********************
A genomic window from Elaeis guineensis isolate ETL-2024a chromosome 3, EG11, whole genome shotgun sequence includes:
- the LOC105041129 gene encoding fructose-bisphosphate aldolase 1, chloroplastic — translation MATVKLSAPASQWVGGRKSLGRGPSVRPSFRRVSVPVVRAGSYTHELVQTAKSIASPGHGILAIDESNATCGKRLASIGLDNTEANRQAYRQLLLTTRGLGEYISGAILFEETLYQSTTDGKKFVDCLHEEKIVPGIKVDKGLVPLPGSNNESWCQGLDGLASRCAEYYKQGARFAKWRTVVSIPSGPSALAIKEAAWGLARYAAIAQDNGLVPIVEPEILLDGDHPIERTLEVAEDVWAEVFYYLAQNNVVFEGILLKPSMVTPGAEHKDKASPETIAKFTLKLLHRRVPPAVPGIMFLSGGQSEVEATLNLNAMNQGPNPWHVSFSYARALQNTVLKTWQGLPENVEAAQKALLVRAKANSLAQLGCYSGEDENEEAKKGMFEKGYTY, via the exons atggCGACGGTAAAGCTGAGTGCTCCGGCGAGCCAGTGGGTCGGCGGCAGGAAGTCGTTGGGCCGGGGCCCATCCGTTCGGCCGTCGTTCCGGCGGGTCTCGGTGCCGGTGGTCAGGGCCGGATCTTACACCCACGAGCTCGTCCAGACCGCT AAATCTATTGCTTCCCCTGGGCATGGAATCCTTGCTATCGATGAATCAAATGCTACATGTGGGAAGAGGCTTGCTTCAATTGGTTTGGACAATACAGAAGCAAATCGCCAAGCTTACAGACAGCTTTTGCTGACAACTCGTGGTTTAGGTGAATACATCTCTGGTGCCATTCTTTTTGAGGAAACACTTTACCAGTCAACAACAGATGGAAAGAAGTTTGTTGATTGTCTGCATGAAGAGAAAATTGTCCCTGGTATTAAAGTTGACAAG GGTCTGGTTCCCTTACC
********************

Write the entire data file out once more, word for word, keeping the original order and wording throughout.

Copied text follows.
A genomic window from Elaeis guineensis isolate ETL-2024a chromosome 3, EG11, whole genome shotgun sequence includes:
- the LOC105041129 gene encoding fructose-bisphosphate aldolase 1, chloroplastic — translation MATVKLSAPASQWVGGRKSLGRGPSVRPSFRRVSVPVVRAGSYTHELVQTAKSIASPGHGILAIDESNATCGKRLASIGLDNTEANRQAYRQLLLTTRGLGEYISGAILFEETLYQSTTDGKKFVDCLHEEKIVPGIKVDKGLVPLPGSNNESWCQGLDGLASRCAEYYKQGARFAKWRTVVSIPSGPSALAIKEAAWGLARYAAIAQDNGLVPIVEPEILLDGDHPIERTLEVAEDVWAEVFYYLAQNNVVFEGILLKPSMVTPGAEHKDKASPETIAKFTLKLLHRRVPPAVPGIMFLSGGQSEVEATLNLNAMNQGPNPWHVSFSYARALQNTVLKTWQGLPENVEAAQKALLVRAKANSLAQLGCYSGEDENEEAKKGMFEKGYTY, via the exons atggCGACGGTAAAGCTGAGTGCTCCGGCGAGCCAGTGGGTCGGCGGCAGGAAGTCGTTGGGCCGGGGCCCATCCGTTCGGCCGTCGTTCCGGCGGGTCTCGGTGCCGGTGGTCAGGGCCGGATCTTACACCCACGAGCTCGTCCAGACCGCT AAATCTATTGCTTCCCCTGGGCATGGAATCCTTGCTATCGATGAATCAAATGCTACATGTGGGAAGAGGCTTGCTTCAATTGGTTTGGACAATACAGAAGCAAATCGCCAAGCTTACAGACAGCTTTTGCTGACAACTCGTGGTTTAGGTGAATACATCTCTGGTGCCATTCTTTTTGAGGAAACACTTTACCAGTCAACAACAGATGGAAAGAAGTTTGTTGATTGTCTGCATGAAGAGAAAATTGTCCCTGGTATTAAAGTTGACAAG GGTCTGGTTCCCTTACC